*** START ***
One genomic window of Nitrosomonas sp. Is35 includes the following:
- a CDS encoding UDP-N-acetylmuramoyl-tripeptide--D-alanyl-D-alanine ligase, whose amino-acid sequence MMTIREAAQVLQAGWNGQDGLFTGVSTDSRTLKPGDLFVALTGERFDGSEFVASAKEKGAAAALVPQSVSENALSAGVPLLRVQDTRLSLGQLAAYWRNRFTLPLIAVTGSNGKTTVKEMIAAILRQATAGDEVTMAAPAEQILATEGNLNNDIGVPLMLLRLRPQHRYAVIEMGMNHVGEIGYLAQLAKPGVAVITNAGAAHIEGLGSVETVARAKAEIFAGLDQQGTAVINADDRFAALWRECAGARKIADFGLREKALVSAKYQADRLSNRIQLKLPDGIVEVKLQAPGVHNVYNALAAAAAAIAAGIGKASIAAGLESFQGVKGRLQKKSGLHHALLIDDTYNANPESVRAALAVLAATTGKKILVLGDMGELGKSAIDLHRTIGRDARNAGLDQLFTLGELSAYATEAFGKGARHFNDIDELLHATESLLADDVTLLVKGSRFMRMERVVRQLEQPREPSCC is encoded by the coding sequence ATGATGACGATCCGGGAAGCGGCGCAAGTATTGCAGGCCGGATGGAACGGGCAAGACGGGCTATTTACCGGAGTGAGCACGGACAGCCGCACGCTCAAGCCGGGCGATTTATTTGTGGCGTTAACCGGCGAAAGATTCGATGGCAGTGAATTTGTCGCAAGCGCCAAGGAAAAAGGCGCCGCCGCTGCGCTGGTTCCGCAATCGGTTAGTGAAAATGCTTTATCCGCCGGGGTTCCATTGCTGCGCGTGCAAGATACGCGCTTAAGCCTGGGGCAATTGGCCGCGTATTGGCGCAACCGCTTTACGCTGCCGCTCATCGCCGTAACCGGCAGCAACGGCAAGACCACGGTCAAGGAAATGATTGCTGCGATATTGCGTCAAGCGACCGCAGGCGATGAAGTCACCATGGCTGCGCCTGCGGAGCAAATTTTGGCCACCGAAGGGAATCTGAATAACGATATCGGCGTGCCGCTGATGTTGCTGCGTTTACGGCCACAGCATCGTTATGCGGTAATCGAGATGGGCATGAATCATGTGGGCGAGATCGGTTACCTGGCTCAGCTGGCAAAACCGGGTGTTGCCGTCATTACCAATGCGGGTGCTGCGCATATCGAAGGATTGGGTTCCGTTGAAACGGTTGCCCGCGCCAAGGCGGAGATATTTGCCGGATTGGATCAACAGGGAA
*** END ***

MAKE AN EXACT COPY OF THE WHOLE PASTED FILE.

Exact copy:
One genomic window of Nitrosomonas sp. Is35 includes the following:
- a CDS encoding UDP-N-acetylmuramoyl-tripeptide--D-alanyl-D-alanine ligase, whose amino-acid sequence MMTIREAAQVLQAGWNGQDGLFTGVSTDSRTLKPGDLFVALTGERFDGSEFVASAKEKGAAAALVPQSVSENALSAGVPLLRVQDTRLSLGQLAAYWRNRFTLPLIAVTGSNGKTTVKEMIAAILRQATAGDEVTMAAPAEQILATEGNLNNDIGVPLMLLRLRPQHRYAVIEMGMNHVGEIGYLAQLAKPGVAVITNAGAAHIEGLGSVETVARAKAEIFAGLDQQGTAVINADDRFAALWRECAGARKIADFGLREKALVSAKYQADRLSNRIQLKLPDGIVEVKLQAPGVHNVYNALAAAAAAIAAGIGKASIAAGLESFQGVKGRLQKKSGLHHALLIDDTYNANPESVRAALAVLAATTGKKILVLGDMGELGKSAIDLHRTIGRDARNAGLDQLFTLGELSAYATEAFGKGARHFNDIDELLHATESLLADDVTLLVKGSRFMRMERVVRQLEQPREPSCC is encoded by the coding sequence ATGATGACGATCCGGGAAGCGGCGCAAGTATTGCAGGCCGGATGGAACGGGCAAGACGGGCTATTTACCGGAGTGAGCACGGACAGCCGCACGCTCAAGCCGGGCGATTTATTTGTGGCGTTAACCGGCGAAAGATTCGATGGCAGTGAATTTGTCGCAAGCGCCAAGGAAAAAGGCGCCGCCGCTGCGCTGGTTCCGCAATCGGTTAGTGAAAATGCTTTATCCGCCGGGGTTCCATTGCTGCGCGTGCAAGATACGCGCTTAAGCCTGGGGCAATTGGCCGCGTATTGGCGCAACCGCTTTACGCTGCCGCTCATCGCCGTAACCGGCAGCAACGGCAAGACCACGGTCAAGGAAATGATTGCTGCGATATTGCGTCAAGCGACCGCAGGCGATGAAGTCACCATGGCTGCGCCTGCGGAGCAAATTTTGGCCACCGAAGGGAATCTGAATAACGATATCGGCGTGCCGCTGATGTTGCTGCGTTTACGGCCACAGCATCGTTATGCGGTAATCGAGATGGGCATGAATCATGTGGGCGAGATCGGTTACCTGGCTCAGCTGGCAAAACCGGGTGTTGCCGTCATTACCAATGCGGGTGCTGCGCATATCGAAGGATTGGGTTCCGTTGAAACGGTTGCCCGCGCCAAGGCGGAGATATTTGCCGGATTGGATCAACAGGGAA